However, let’s focus on writing up the results of your intelligence research. This is a complicated topic. In future posts, I will give you some hints about how to organize your research to help you when you move into the writing stage (Commercial message – there are a lot of these in our book, Proactive Intelligence: The Successful Executive’s Guide to Intelligence). But here, let me get across a couple of points that impact your writing and can help you improve it rather quickly.
One, in spite of the existence of voice recognition packages, writing is different from speaking. Those differences may be diminishing, but they still exist simply because in writing your audience cannot hear your inflection, your emphasis, and the concepts you stress. So, spend enough time on your writing – first drafts should be just that – drafts which are improved by reviewing and rewriting them.
Two, remember that anything that you write down will have to be read in the future by someone who cannot talk to you. If you are writing it for your own records, remember that when you read it again seven days, two months, or six months from now, you will not have at hand all the research that you did, nor will you have retained all of the analytical nuances and insights that came out of analyzing that research. So make the document complete. In other words, start by saying what it is you were researching, that is the question or questions you were trying to answer. Then, answer each of them in turn, including the supporting research at that point.
Three, analysis is not the same as data. When writing up a report or file memo, consider keeping the two items separate. One way is to simply label your analysis as “analysis”, “conclusion”, “discussion”, or the like. And separate the supporting data from that heading. By doing this, you communicate to the reader where the data ends and your analysis begins.
Four, keep it simple. A report is not an exercise designed to show how smart you are or how well you have mastered the English language or some scientific subset of it. You are trying to conclude your research with a clear message. Simple means be direct, not indirect. For example, in general, things do not happen. Events or people or something else caused them to happen. Write your sentences that way.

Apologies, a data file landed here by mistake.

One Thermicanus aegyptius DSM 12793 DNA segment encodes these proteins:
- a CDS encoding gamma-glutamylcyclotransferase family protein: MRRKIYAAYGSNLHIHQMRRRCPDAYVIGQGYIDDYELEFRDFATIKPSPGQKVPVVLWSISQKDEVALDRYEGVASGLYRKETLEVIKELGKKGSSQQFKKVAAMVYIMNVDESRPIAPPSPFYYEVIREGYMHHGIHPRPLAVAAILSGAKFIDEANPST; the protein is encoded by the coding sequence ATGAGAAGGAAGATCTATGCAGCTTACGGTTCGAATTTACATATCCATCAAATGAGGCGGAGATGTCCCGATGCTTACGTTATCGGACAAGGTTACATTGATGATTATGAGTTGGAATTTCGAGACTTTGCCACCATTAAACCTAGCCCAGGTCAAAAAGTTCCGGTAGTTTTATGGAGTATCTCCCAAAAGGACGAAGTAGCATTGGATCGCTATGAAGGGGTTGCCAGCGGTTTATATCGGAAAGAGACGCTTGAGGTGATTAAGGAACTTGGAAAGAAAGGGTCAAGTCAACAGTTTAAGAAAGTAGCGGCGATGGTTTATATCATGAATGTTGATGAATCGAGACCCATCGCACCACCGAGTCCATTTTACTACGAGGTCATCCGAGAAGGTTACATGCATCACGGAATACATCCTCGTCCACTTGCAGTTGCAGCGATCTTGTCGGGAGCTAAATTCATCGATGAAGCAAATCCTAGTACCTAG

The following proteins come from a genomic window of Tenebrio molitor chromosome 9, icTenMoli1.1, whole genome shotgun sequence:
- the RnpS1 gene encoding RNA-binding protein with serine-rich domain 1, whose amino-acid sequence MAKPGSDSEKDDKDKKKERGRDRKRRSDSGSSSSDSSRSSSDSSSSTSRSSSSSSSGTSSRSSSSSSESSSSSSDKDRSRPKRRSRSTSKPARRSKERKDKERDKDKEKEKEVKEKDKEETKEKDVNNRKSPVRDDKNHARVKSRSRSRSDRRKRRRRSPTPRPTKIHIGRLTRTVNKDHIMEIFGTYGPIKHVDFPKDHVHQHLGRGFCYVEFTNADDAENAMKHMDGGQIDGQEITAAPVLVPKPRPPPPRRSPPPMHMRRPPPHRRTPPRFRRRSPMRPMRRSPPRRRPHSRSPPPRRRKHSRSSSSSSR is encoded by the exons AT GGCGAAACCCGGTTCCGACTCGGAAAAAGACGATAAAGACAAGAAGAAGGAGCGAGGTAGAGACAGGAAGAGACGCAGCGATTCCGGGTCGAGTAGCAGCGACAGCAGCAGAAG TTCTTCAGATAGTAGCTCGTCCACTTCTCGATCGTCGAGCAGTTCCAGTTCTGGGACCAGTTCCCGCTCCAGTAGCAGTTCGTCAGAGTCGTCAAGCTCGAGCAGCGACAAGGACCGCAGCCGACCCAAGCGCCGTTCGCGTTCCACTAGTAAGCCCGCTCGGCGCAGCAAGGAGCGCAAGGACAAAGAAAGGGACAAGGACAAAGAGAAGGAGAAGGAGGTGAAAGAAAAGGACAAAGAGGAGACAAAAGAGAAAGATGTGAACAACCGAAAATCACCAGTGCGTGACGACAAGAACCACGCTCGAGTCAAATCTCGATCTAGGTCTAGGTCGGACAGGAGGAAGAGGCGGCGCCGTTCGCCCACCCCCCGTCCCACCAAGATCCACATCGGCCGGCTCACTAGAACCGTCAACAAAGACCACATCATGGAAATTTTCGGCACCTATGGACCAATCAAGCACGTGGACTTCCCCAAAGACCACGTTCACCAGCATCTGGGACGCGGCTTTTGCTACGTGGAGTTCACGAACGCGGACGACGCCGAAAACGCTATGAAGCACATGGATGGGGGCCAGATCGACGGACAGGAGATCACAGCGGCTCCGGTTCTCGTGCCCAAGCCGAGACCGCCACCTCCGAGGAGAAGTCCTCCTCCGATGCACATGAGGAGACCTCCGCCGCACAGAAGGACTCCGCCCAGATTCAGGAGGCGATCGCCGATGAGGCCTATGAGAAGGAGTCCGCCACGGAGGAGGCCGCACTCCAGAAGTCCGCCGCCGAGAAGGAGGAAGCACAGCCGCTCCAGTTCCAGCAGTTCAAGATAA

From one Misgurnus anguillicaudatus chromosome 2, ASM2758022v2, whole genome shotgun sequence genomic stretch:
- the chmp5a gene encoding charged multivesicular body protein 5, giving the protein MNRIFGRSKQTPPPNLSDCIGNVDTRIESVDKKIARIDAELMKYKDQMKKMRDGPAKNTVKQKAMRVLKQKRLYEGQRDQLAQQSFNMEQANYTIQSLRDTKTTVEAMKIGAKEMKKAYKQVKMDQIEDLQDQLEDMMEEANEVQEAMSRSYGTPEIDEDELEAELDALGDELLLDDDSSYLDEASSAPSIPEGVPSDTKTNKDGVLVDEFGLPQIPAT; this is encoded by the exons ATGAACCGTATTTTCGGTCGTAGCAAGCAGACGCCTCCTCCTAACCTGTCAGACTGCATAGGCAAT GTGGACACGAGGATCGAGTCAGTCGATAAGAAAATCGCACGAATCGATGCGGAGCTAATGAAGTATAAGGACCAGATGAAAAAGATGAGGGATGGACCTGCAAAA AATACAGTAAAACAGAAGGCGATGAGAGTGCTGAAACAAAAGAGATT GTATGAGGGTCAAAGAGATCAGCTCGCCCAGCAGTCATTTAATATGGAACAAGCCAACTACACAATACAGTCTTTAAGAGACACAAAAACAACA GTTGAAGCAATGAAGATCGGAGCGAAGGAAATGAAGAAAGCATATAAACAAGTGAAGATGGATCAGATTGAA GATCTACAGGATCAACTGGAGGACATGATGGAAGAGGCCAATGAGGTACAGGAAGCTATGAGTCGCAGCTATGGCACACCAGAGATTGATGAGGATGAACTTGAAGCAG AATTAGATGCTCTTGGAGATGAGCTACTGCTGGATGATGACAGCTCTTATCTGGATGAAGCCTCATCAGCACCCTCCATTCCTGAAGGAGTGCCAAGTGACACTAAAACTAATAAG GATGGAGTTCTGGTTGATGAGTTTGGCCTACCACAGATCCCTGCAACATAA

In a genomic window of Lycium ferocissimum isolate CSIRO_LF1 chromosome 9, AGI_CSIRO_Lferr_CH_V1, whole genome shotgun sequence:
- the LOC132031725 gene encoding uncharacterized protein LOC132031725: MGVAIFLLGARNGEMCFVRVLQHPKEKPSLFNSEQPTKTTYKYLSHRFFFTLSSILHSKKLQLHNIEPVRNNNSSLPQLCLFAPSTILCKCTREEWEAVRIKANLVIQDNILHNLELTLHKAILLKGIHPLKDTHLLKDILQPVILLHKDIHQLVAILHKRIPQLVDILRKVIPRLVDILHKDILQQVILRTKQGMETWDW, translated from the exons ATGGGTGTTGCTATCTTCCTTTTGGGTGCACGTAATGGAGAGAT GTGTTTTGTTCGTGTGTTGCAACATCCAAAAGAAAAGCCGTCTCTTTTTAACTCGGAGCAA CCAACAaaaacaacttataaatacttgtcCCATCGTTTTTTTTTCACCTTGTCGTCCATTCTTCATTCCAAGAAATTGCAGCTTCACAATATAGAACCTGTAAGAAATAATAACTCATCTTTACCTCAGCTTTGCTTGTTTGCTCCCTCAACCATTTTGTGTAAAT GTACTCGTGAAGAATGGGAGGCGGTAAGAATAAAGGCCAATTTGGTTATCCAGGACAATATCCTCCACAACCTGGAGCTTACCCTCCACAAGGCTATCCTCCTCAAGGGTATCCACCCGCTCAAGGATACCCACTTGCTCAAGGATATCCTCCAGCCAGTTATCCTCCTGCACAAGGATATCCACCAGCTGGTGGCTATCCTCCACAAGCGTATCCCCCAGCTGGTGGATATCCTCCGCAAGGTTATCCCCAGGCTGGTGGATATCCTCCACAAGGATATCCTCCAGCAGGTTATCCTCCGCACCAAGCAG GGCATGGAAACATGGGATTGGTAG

Five, if you do not know something, or you could not answer a question, say so. It is very deceptive to make it appear that your analysis or your memo is somehow a complete coverage of the topic when you know, and we all know, that the odds of it being complete are remote. For example, if you do not know the cause of some event (see Point Four above), say that.
Six, keep it short. From time to time there may be reasons for you to detail or record all that you did not find, resources you could not utilize, or other such omissions. However, that is the exception rather than the rule. In addition to keeping the report short, keep your sentences short. As a general rule, if you cannot read a sentence back aloud without taking a breath, it is too long. Cut it into two or even three shorter sentences.
This discussion will be continued from time to time. If you have any questions or suggestions, please just let me know
July 26, 2012
“Intelligence is a corporate capability to forecast change in time to do something about it. The capability involves foresight and insight, and is intended to identify impending change which may be positive, representing opportunity, or negative, representing threat.”
It is OK, I guess. But I think, at least in the private sector, it is missing one key element – that is completing your knowledge of your competition so that you can decide what, if anything, you can/should do (or avoid doing). Without that, the real value-added benefits of any kind of intelligence, including CI cannot be available.
I mean, if you do not know what your competitor is charging for its products/services, how can you identify how, when, and in what direction they may change? For many businesses, just filling a part of this information void is a valid and valuable goal for CI, especially if their competitors lack similar intelligence.
“In the land of the blind, the one-eyed man is king.” (Erasmus, 1500; Tom Waits, 1985).